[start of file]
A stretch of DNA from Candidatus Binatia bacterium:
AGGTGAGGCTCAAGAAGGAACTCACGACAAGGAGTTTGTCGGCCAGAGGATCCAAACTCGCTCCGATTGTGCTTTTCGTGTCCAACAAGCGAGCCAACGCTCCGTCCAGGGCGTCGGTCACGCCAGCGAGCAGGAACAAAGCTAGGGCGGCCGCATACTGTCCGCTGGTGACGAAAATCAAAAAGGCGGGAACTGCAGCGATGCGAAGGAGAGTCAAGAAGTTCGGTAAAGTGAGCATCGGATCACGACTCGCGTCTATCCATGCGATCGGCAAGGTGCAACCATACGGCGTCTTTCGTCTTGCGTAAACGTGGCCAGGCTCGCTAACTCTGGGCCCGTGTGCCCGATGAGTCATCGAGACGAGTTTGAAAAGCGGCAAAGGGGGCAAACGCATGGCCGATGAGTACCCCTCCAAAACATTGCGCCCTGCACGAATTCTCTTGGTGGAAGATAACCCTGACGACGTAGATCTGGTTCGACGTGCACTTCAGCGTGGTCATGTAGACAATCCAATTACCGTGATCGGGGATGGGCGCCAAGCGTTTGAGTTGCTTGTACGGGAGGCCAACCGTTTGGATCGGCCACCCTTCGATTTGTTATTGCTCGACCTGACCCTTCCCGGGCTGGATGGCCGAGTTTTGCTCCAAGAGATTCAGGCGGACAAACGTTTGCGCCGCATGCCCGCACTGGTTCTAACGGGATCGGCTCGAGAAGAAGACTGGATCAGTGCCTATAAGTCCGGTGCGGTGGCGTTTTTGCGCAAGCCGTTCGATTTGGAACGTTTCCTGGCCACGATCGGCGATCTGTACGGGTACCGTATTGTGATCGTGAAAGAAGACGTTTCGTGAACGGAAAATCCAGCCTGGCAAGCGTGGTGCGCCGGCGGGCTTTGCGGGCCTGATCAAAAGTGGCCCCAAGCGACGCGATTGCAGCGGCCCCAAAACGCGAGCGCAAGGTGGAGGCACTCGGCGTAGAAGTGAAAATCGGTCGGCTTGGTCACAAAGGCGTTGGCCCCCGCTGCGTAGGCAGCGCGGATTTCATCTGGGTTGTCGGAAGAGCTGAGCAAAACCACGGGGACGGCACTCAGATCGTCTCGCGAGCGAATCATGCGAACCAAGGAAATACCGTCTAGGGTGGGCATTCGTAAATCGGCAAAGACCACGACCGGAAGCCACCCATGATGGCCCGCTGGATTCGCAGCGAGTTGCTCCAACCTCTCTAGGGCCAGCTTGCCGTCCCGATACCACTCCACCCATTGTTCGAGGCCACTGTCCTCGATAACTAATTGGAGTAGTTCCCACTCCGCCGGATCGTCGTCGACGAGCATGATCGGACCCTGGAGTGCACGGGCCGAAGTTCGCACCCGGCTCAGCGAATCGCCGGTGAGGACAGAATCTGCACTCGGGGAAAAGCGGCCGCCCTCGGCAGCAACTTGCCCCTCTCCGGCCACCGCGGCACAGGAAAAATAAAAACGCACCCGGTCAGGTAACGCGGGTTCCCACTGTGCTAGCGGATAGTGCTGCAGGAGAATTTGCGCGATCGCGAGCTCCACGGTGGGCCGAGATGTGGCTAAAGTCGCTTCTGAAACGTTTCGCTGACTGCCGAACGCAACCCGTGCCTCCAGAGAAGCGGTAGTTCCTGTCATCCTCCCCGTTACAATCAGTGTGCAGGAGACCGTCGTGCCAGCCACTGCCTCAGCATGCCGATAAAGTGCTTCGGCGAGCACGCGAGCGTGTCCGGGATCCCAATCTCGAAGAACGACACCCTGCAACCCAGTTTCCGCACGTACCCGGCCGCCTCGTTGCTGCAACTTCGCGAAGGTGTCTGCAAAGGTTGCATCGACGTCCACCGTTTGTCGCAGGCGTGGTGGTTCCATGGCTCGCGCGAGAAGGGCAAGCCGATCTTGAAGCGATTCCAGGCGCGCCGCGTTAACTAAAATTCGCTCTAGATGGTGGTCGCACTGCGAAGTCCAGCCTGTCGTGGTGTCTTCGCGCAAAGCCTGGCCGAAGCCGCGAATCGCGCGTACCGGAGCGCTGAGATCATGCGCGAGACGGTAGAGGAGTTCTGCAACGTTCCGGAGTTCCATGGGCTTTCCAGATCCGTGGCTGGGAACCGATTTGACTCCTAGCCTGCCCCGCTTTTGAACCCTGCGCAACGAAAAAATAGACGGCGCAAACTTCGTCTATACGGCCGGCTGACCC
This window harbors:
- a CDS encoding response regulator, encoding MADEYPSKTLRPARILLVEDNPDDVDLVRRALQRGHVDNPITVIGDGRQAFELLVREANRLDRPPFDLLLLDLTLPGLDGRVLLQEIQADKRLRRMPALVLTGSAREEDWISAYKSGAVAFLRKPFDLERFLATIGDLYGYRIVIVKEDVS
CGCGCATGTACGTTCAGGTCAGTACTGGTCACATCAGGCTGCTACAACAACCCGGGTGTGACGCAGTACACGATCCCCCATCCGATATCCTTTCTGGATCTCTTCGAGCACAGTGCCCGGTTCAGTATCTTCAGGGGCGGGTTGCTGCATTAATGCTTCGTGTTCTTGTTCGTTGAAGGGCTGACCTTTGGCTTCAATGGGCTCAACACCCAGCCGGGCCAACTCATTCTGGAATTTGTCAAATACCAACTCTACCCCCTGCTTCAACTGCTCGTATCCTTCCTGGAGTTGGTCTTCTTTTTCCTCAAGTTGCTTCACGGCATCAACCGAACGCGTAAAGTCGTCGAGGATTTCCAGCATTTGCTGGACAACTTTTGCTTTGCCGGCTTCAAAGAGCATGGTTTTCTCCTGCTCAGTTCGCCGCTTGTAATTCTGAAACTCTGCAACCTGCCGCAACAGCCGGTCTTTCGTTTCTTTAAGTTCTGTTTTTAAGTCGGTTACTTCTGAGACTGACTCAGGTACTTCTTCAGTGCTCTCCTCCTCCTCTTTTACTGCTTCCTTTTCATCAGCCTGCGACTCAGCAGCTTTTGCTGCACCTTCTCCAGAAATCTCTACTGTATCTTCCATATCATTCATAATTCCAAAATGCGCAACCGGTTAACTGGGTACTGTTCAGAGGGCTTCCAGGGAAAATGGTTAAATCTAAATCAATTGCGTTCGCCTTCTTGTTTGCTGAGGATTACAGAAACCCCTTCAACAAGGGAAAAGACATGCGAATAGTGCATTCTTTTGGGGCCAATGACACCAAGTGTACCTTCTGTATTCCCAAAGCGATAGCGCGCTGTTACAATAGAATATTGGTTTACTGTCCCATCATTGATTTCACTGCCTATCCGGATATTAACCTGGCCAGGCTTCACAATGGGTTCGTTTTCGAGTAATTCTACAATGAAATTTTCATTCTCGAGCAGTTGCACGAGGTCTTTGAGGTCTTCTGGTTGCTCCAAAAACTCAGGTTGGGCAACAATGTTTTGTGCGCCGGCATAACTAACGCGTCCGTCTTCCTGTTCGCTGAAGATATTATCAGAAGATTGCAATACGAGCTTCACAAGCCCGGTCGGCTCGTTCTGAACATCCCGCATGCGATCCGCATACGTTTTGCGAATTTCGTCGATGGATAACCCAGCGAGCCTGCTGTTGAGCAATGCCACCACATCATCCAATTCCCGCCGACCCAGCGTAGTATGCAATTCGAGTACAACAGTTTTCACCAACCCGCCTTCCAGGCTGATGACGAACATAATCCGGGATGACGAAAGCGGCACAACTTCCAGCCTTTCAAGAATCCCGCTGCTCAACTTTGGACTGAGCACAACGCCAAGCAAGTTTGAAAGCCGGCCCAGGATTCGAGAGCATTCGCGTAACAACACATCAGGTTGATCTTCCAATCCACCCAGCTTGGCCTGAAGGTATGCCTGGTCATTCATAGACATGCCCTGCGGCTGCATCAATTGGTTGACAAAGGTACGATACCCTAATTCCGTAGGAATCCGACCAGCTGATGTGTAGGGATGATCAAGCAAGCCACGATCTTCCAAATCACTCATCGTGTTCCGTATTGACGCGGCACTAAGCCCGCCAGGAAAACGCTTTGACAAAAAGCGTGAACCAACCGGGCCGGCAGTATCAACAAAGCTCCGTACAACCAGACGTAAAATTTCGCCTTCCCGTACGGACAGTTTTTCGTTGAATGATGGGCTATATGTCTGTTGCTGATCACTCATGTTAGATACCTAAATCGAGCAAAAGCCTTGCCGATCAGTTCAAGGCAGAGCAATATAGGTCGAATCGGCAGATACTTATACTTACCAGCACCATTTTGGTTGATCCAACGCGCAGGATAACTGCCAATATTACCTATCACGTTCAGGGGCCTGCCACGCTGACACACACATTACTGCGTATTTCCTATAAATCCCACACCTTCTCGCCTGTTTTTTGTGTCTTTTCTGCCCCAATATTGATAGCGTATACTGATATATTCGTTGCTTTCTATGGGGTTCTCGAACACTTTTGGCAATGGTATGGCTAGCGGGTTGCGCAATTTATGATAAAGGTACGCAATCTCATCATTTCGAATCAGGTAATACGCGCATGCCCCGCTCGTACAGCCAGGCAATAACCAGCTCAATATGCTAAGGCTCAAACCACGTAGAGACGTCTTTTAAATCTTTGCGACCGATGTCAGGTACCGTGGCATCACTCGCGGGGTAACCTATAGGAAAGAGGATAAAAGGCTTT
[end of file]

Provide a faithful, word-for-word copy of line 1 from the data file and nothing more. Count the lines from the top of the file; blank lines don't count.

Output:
A stretch of DNA from Candidatus Binatia bacterium: